Nimrud, Iraq


Just 30 kilometers south of Mosul, Iraq, sits the ancient settlement of Nimrud. Historians believe that Nimrud was the capital of the world’s first empire around 800 B.C.

In the early 1840s, large palaces and temples were rediscovered. Unfortunately, after the Islamic State occupied the area in 2016, many of the historic artifacts were destroyed.

Historic archeologists are doing the best they can to restore some of the ancient marvels.


Gondar, Ethiopia

gondar https://www.cnn.com/travel/article/worlds-best-ancient-cities/index.html

The city of Gondar, located in northern Ethiopia, was founded by Emperor Fasilides around 1635. During its prime, the city was brimming with the hustle and bustle of an ancient civilization.

Unfortunately, much of the settlement was destroyed by repeated invasions during the mid-1800s. A few remains of castles and churches can still be found in the ancient city.

The area isn’t highly populated, so when people visit, it truly feels like taking a step back in time.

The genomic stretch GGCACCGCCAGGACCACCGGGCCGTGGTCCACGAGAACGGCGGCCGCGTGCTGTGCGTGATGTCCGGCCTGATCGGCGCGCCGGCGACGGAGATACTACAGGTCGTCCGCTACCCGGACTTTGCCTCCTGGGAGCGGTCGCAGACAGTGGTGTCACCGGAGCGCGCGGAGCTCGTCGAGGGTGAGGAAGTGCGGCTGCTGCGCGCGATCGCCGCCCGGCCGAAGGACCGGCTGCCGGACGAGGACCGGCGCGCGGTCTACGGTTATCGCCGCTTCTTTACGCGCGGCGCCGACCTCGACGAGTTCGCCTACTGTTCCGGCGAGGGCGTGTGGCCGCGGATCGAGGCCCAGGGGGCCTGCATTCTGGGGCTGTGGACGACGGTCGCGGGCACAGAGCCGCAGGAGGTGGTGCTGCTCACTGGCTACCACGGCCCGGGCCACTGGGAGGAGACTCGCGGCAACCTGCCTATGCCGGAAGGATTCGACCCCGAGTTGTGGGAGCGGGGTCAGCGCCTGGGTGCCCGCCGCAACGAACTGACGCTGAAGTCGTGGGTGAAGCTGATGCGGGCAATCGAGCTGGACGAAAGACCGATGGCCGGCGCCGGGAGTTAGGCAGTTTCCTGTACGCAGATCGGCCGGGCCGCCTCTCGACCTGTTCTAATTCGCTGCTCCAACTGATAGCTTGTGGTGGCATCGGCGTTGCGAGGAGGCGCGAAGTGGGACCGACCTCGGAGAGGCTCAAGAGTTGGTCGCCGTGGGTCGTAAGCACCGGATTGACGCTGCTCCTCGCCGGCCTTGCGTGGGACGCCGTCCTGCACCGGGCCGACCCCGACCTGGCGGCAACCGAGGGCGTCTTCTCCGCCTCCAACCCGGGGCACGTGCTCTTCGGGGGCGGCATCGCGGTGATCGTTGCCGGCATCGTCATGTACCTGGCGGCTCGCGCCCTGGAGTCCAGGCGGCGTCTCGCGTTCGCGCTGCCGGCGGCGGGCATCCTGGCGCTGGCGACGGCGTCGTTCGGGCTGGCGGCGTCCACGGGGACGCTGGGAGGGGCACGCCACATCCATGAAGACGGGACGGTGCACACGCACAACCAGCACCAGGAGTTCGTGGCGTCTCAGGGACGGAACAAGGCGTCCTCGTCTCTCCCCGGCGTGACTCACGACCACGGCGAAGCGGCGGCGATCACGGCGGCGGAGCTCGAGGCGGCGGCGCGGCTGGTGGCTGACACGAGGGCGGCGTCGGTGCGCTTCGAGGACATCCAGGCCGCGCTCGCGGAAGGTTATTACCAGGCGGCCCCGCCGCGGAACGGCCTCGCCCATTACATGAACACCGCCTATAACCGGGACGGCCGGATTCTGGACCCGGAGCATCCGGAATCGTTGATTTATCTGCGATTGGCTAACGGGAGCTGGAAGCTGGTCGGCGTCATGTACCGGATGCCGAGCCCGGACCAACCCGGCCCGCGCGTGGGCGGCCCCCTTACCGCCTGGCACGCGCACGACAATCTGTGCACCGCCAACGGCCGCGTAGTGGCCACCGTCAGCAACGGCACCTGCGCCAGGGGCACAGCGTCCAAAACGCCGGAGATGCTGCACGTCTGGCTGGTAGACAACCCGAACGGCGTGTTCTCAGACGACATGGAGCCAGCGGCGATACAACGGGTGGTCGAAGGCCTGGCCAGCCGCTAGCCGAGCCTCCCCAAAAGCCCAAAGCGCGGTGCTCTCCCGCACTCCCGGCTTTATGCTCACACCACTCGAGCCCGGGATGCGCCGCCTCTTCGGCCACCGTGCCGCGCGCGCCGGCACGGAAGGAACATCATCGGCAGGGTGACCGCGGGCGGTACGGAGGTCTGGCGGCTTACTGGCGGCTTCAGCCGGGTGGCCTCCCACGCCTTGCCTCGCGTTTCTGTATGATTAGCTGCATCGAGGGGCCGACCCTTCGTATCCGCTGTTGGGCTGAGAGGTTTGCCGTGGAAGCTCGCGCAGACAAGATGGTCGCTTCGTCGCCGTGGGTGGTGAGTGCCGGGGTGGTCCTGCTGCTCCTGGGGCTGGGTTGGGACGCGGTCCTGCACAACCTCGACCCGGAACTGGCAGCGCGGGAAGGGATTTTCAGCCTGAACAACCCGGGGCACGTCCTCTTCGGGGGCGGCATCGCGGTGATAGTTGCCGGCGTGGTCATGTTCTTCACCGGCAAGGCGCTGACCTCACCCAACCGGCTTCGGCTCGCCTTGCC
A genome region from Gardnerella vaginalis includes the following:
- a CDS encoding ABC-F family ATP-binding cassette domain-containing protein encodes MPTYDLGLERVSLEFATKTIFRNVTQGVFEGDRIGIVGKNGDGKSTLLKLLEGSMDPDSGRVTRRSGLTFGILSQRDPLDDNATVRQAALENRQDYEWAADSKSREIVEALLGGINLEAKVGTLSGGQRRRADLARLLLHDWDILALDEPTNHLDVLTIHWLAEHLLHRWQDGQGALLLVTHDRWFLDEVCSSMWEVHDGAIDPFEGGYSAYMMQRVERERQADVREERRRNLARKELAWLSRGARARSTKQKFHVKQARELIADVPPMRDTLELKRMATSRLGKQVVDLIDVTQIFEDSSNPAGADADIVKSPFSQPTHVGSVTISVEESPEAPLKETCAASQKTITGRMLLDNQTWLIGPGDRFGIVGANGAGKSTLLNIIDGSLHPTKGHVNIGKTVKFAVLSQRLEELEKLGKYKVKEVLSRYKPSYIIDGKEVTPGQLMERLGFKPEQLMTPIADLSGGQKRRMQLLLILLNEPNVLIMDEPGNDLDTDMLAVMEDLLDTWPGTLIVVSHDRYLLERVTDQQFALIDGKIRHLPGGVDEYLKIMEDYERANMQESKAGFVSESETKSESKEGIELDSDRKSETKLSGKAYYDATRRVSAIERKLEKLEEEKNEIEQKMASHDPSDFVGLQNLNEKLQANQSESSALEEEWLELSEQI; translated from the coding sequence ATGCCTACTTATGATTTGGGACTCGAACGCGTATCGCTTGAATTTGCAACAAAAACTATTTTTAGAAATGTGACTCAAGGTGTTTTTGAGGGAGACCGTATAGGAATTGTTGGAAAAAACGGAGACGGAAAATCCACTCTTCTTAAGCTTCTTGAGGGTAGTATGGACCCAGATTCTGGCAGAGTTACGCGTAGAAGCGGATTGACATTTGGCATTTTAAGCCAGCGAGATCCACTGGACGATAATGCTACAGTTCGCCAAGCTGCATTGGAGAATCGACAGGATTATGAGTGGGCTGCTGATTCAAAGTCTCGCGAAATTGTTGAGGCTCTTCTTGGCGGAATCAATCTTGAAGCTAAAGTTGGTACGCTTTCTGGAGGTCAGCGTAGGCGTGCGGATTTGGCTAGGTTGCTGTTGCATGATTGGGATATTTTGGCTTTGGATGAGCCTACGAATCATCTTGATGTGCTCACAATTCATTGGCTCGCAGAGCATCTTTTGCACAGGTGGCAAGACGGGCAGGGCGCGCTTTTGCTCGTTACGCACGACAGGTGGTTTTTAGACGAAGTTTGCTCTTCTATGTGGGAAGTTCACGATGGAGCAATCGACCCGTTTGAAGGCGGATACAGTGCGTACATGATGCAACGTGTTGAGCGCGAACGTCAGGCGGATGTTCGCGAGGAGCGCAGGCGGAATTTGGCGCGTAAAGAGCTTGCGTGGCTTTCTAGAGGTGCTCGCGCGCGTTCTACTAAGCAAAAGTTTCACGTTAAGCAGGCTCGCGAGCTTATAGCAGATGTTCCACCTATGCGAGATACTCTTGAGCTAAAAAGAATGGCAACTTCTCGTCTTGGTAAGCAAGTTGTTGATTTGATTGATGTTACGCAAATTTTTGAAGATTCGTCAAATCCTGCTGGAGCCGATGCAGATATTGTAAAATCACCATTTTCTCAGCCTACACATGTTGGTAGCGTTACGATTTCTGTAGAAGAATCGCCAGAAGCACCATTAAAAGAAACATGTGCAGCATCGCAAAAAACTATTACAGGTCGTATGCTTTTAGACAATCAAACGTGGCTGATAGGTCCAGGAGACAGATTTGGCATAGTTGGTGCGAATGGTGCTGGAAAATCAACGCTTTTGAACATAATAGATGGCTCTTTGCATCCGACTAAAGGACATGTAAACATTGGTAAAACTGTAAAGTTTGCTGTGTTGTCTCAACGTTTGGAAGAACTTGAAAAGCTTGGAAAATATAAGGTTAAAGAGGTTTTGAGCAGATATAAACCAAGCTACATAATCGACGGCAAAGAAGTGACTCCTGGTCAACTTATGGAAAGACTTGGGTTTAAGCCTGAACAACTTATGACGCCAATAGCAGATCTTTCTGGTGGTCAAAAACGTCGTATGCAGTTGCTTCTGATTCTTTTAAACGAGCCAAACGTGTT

Borobudur, Indonesia


New life was given to the ruins in Borobudur, Indonesia, after a British governor rediscovered it in the early 1800s. A lot of mystery surrounds the ancient civilization because volcanic ash covered it for hundreds of years.

Fortunately, some of the historic temples have been restored to their former glory. Now thousands of visitors travel from all over to see the ancient city of Borobudur.


Madurai, India


Madurai is one of the oldest cities in southern India. It was originally constructed in the form of a lotus flower and surrounded a temple.